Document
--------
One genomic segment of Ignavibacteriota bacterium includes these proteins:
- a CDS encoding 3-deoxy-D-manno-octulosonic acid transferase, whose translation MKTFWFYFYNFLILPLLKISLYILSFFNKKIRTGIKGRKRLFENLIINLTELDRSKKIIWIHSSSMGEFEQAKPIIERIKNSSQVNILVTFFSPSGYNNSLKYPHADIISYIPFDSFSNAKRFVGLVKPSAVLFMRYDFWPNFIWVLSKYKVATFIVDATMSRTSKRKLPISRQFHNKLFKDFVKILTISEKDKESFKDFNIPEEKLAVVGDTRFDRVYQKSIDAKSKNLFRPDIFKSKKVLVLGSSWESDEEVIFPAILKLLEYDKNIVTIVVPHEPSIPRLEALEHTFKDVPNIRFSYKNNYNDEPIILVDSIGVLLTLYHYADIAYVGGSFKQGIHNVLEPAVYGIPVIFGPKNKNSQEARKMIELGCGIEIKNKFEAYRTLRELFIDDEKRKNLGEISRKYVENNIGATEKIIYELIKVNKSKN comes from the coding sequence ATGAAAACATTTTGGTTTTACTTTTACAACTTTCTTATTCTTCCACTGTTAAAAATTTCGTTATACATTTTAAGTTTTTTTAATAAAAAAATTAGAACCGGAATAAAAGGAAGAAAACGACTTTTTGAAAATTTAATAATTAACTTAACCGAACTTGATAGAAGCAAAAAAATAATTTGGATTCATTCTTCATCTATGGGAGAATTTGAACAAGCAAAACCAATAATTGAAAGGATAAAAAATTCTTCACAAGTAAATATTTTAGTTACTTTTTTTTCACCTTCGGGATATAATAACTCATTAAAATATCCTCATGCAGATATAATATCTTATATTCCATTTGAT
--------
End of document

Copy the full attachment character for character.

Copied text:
One genomic segment of Ignavibacteriota bacterium includes these proteins:
- a CDS encoding 3-deoxy-D-manno-octulosonic acid transferase, whose translation MKTFWFYFYNFLILPLLKISLYILSFFNKKIRTGIKGRKRLFENLIINLTELDRSKKIIWIHSSSMGEFEQAKPIIERIKNSSQVNILVTFFSPSGYNNSLKYPHADIISYIPFDSFSNAKRFVGLVKPSAVLFMRYDFWPNFIWVLSKYKVATFIVDATMSRTSKRKLPISRQFHNKLFKDFVKILTISEKDKESFKDFNIPEEKLAVVGDTRFDRVYQKSIDAKSKNLFRPDIFKSKKVLVLGSSWESDEEVIFPAILKLLEYDKNIVTIVVPHEPSIPRLEALEHTFKDVPNIRFSYKNNYNDEPIILVDSIGVLLTLYHYADIAYVGGSFKQGIHNVLEPAVYGIPVIFGPKNKNSQEARKMIELGCGIEIKNKFEAYRTLRELFIDDEKRKNLGEISRKYVENNIGATEKIIYELIKVNKSKN comes from the coding sequence ATGAAAACATTTTGGTTTTACTTTTACAACTTTCTTATTCTTCCACTGTTAAAAATTTCGTTATACATTTTAAGTTTTTTTAATAAAAAAATTAGAACCGGAATAAAAGGAAGAAAACGACTTTTTGAAAATTTAATAATTAACTTAACCGAACTTGATAGAAGCAAAAAAATAATTTGGATTCATTCTTCATCTATGGGAGAATTTGAACAAGCAAAACCAATAATTGAAAGGATAAAAAATTCTTCACAAGTAAATATTTTAGTTACTTTTTTTTCACCTTCGGGATATAATAACTCATTAAAATATCCTCATGCAGATATAATATCTTATATTCCATTTGAT